"Evolution does not proceed in a straight line; no more than any other process in nature, but journeys on cyclically, as does all the rest. The cyclic serpents swallow their tails like the Serpent of Eternity. And it is in this that the Indian formula, which is a Secret Doctrine teaching, is indeed corroborated by the natural Sciences, and especially by biology."  (CW VIII 122  “The Origin of Evil”)

But we should keep in mind that in her article, from which I have quoted above, HPB was combating a very materialistic view of evolution which a) considered only physical development as its primary basis and b) proposed that the fundamental law of nature was that evolution proceeded in one direction only, namely from unity to an unending and ever increasing diversity, ‘the scattering of the whole into the many’.  Hence HPB’s remark about the serpent swallowing its tail, for Theosophy maintains that the One becomes the many, which becomes the One again.   This happens on a regular basis and is symbolised by out-breathing and inbreathing of the universe.  In each cycle of manifestation of the underlying Life wave a particular stage of development is reached and then the life force is withdrawn, then follows another cycle as the next stage of development is reached & so on.

All I am suggesting is that we cannot rule out a linear element in the unfolding of life through cyclic development.  Nor is it necessarily anti-theosophical or misleading to include the linear in our understanding of cycles. The progression of cycles takes place over time as I’ve attempted to represent in the figure (image) in earlier message.  Each cycle (the major one’s at least) involves a stage of development that leads on from the previous cycle and lays the foundation for the next.  Therefore a cycle necessarily involves a linear progression of some kind both within itself (in order to reach the goal of that cycle) and in relation to the chain of cycles of which it is one of a series and which has an overall goal.   According to the teachings, whatever our karma, our personal merit and demerit, there will be a sixth root race, followed by a seventh; there will also be a fifth, six and seventh round; and after the pralaya that will come at the end of the seventh round, there will be an even ‘higher’ stage of cyclic development with a series of stages and goals of its own.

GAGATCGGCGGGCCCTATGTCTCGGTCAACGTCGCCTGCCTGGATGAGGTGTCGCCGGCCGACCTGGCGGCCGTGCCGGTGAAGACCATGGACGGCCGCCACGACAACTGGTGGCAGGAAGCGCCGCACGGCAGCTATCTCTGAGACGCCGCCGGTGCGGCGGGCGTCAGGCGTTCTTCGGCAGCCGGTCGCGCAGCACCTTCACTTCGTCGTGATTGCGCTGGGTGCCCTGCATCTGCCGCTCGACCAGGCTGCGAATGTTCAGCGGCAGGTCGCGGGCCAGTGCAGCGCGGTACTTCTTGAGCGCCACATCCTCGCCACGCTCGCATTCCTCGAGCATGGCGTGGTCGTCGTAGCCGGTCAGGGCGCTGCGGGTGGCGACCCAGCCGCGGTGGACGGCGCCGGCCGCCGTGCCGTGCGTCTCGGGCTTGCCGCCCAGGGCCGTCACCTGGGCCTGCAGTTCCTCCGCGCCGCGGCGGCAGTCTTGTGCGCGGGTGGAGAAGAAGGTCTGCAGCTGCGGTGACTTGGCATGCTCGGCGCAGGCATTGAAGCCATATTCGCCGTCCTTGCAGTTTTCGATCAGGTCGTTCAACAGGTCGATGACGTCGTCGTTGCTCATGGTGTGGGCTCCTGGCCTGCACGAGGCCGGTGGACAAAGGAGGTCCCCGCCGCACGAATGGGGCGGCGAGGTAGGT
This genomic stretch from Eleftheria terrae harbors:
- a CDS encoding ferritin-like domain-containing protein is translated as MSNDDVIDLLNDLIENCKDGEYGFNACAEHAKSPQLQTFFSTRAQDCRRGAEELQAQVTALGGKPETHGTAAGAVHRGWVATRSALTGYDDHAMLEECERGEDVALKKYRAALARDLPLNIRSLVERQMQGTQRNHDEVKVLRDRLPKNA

Permalink Reply by Peter on January 23, 2013 at 10:33am
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I’ve sought to respond to your very good points below, Gerry.   I’m not going to continue this particular thread on ‘linear and cyclic’ after this for it’s more important that we explore HPB’s views on cycles, not mine.  But please do respond if you wish, as I have no wish to have the last word.